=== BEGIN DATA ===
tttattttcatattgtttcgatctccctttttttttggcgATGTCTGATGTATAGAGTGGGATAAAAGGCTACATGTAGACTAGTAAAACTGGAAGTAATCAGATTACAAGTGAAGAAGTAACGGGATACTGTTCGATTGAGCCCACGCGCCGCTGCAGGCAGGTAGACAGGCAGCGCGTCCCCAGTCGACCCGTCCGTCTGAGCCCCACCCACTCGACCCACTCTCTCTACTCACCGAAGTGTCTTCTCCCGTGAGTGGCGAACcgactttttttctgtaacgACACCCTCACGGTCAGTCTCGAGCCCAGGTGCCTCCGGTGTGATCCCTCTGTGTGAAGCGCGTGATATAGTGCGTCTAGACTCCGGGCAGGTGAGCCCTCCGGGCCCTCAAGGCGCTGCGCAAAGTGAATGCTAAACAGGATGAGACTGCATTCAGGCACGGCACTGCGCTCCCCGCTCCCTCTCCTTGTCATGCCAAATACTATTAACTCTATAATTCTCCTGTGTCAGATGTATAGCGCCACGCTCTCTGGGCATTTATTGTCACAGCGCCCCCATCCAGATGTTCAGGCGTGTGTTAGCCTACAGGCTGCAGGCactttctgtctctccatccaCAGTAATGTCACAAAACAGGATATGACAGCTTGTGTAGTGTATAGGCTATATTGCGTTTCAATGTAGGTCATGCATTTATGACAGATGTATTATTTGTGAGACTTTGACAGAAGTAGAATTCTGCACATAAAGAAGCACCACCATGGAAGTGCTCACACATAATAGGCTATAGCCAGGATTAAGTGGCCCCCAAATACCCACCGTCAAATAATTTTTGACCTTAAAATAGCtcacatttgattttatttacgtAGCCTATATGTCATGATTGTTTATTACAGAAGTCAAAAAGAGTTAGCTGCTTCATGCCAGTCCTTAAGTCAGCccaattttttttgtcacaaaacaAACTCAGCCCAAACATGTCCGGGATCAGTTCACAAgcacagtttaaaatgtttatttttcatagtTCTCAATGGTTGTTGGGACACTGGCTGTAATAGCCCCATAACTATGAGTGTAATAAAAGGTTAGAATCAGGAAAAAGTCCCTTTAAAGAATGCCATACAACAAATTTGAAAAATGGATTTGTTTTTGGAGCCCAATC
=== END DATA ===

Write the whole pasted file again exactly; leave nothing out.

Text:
tttattttcatattgtttcgatctccctttttttttggcgATGTCTGATGTATAGAGTGGGATAAAAGGCTACATGTAGACTAGTAAAACTGGAAGTAATCAGATTACAAGTGAAGAAGTAACGGGATACTGTTCGATTGAGCCCACGCGCCGCTGCAGGCAGGTAGACAGGCAGCGCGTCCCCAGTCGACCCGTCCGTCTGAGCCCCACCCACTCGACCCACTCTCTCTACTCACCGAAGTGTCTTCTCCCGTGAGTGGCGAACcgactttttttctgtaacgACACCCTCACGGTCAGTCTCGAGCCCAGGTGCCTCCGGTGTGATCCCTCTGTGTGAAGCGCGTGATATAGTGCGTCTAGACTCCGGGCAGGTGAGCCCTCCGGGCCCTCAAGGCGCTGCGCAAAGTGAATGCTAAACAGGATGAGACTGCATTCAGGCACGGCACTGCGCTCCCCGCTCCCTCTCCTTGTCATGCCAAATACTATTAACTCTATAATTCTCCTGTGTCAGATGTATAGCGCCACGCTCTCTGGGCATTTATTGTCACAGCGCCCCCATCCAGATGTTCAGGCGTGTGTTAGCCTACAGGCTGCAGGCactttctgtctctccatccaCAGTAATGTCACAAAACAGGATATGACAGCTTGTGTAGTGTATAGGCTATATTGCGTTTCAATGTAGGTCATGCATTTATGACAGATGTATTATTTGTGAGACTTTGACAGAAGTAGAATTCTGCACATAAAGAAGCACCACCATGGAAGTGCTCACACATAATAGGCTATAGCCAGGATTAAGTGGCCCCCAAATACCCACCGTCAAATAATTTTTGACCTTAAAATAGCtcacatttgattttatttacgtAGCCTATATGTCATGATTGTTTATTACAGAAGTCAAAAAGAGTTAGCTGCTTCATGCCAGTCCTTAAGTCAGCccaattttttttgtcacaaaacaAACTCAGCCCAAACATGTCCGGGATCAGTTCACAAgcacagtttaaaatgtttatttttcatagtTCTCAATGGTTGTTGGGACACTGGCTGTAATAGCCCCATAACTATGAGTGTAATAAAAGGTTAGAATCAGGAAAAAGTCCCTTTAAAGAATGCCATACAACAAATTTGAAAAATGGATTTGTTTTTGGAGCCCAATC